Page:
Leveraged loans – an update

It’s been a very long while since the leveraged loans team last did anything on the blog, so here’s an update of where we see the market.

The first thing to point out is that while high yield bonds have started the year with a 10% rally (perhaps making up for the lack of a ‘January effect’ last year!), loan returns have been broadly flat. For the past 18 months, the loans market has been dominated by technicals (ie forced selling) rather than fundamentals, although a clear sectoral bifurcation is emerging – the more cyclical, economically-sensitive areas such as industrials, building materials and chemicals have underperformed those such as cable, healthcare and telco. A credit is doubly favoured by the market if it also happens to be liquid, carries a high coupon and has a high rating. If it ticks all these boxes, then it is seen as attractive to structured credit buyers such as CLOs, and will generally be trading at a 20-point premium to the rest of the market.

Investors’ preference for earnings visibility is unsurprising given the number of credit shocks and other unforeseen outcomes over the last two months. It is unarguable that the long anticipated default cycle is starting, with the US in the vanguard.  By value, 4.9% of the US loan market has defaulted in the last year, but the pace has accelerated sharply. In December and January, 3.2% of loans defaulted, the highest two-month period on record, beating the 3.1% posted in May-June 2002. 

Thirteen European issuers (five in December, eight in January), representing approximately €9 billion of debt, have defaulted or gone into restructuring. Some were anticipated – UK homebuilder McCarthy & Stone, for instance, while others – eg Italian yacht maker, Ferretti – were more of a shock. German auto parts manufacturers have suffered particularly heavily as it appears that their balance sheets have been strained to breaking point by working capital outflows. So we expect that 2009 will see low levels of new business and high volumes of restructuring as the scarcity of credit and global economic slowdown feed on each other.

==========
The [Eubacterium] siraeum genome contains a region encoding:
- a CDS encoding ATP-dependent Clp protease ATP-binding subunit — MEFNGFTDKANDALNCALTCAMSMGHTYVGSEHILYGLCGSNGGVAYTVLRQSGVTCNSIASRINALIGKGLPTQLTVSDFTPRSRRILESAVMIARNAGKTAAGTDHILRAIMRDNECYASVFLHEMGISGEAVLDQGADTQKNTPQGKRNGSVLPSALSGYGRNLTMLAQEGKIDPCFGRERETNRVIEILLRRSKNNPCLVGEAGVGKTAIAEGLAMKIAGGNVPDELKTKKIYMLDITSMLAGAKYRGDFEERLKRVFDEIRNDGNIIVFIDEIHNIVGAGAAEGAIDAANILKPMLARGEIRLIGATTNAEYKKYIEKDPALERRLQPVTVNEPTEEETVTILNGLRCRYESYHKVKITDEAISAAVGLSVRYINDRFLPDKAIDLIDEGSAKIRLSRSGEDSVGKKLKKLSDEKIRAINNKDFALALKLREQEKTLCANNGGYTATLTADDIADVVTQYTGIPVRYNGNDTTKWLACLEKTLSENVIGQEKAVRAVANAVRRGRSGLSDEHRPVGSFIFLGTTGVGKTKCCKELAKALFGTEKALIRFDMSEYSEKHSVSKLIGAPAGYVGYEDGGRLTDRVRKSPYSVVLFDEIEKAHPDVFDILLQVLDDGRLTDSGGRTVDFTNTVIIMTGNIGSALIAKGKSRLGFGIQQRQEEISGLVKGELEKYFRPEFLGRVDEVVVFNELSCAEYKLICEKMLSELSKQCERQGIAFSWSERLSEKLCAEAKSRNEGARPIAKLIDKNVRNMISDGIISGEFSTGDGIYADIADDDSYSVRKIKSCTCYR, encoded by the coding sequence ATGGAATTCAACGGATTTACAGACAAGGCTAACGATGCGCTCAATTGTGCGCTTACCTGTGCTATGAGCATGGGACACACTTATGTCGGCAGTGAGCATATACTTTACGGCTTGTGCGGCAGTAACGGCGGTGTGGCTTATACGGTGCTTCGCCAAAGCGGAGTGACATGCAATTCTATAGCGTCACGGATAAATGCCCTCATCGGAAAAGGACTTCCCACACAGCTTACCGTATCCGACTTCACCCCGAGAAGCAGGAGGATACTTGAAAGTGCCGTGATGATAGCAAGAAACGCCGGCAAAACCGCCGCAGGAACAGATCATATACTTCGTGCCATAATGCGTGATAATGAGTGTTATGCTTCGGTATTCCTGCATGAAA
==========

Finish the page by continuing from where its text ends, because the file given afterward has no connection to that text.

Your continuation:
Two other trends are worthy of note. First, banks are clearly retreating from capital-intensive businesses like leveraged finance; second, in today’s volatile, non-par market place the practice of using leverage within structured vehicles is untenable. The vacuum from the traditional buyers of loans is being filled by allocations to credit from risk-tolerant, unleveraged investors with longer time horizons; anecdotal evidence suggests that the inflows we are seeing into loans are being replicated elsewhere in the fixed income world.

As always, for institutions looking to invest, the European loan market lacks transparency – there are few public ratings (the bank-dominated European market did not require them), information is generally non-public and insolvency regimes vary widely.  But these concerns need to be balanced by the fact that average spreads to maturity are in excess of LIBOR plus 10%, which we believe overcompensate investors for the risks.

The value of investments will fluctuate, which will cause prices to fall as well as rise and you may not get back the original amount you invested. Past performance is not a guide to future performance.

Dan Gardner

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